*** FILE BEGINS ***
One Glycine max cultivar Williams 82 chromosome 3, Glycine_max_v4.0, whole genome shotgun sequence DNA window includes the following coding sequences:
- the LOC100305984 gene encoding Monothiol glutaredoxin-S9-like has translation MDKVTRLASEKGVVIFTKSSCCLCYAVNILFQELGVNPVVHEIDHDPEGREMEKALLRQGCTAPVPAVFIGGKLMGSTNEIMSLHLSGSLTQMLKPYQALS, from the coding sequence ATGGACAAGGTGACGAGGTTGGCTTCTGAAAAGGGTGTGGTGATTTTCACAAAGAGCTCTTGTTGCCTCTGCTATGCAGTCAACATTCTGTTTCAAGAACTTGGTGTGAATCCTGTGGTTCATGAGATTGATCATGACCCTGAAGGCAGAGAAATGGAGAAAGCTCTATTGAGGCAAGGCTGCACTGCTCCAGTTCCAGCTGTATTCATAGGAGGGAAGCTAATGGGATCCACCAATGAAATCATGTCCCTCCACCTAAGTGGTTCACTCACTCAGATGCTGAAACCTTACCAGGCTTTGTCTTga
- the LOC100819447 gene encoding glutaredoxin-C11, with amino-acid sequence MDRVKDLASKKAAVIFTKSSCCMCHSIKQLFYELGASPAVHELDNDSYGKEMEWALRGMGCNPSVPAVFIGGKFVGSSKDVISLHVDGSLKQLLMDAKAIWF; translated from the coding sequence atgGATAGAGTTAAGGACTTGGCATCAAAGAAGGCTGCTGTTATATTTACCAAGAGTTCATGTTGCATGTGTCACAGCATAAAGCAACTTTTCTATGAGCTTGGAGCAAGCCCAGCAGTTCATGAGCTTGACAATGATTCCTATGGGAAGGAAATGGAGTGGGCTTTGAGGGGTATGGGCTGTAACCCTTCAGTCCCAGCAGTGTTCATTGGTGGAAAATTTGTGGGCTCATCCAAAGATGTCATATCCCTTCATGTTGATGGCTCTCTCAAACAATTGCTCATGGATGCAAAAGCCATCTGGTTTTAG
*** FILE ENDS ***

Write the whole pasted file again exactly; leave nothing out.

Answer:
One Glycine max cultivar Williams 82 chromosome 3, Glycine_max_v4.0, whole genome shotgun sequence DNA window includes the following coding sequences:
- the LOC100305984 gene encoding Monothiol glutaredoxin-S9-like has translation MDKVTRLASEKGVVIFTKSSCCLCYAVNILFQELGVNPVVHEIDHDPEGREMEKALLRQGCTAPVPAVFIGGKLMGSTNEIMSLHLSGSLTQMLKPYQALS, from the coding sequence ATGGACAAGGTGACGAGGTTGGCTTCTGAAAAGGGTGTGGTGATTTTCACAAAGAGCTCTTGTTGCCTCTGCTATGCAGTCAACATTCTGTTTCAAGAACTTGGTGTGAATCCTGTGGTTCATGAGATTGATCATGACCCTGAAGGCAGAGAAATGGAGAAAGCTCTATTGAGGCAAGGCTGCACTGCTCCAGTTCCAGCTGTATTCATAGGAGGGAAGCTAATGGGATCCACCAATGAAATCATGTCCCTCCACCTAAGTGGTTCACTCACTCAGATGCTGAAACCTTACCAGGCTTTGTCTTga
- the LOC100819447 gene encoding glutaredoxin-C11, with amino-acid sequence MDRVKDLASKKAAVIFTKSSCCMCHSIKQLFYELGASPAVHELDNDSYGKEMEWALRGMGCNPSVPAVFIGGKFVGSSKDVISLHVDGSLKQLLMDAKAIWF; translated from the coding sequence atgGATAGAGTTAAGGACTTGGCATCAAAGAAGGCTGCTGTTATATTTACCAAGAGTTCATGTTGCATGTGTCACAGCATAAAGCAACTTTTCTATGAGCTTGGAGCAAGCCCAGCAGTTCATGAGCTTGACAATGATTCCTATGGGAAGGAAATGGAGTGGGCTTTGAGGGGTATGGGCTGTAACCCTTCAGTCCCAGCAGTGTTCATTGGTGGAAAATTTGTGGGCTCATCCAAAGATGTCATATCCCTTCATGTTGATGGCTCTCTCAAACAATTGCTCATGGATGCAAAAGCCATCTGGTTTTAG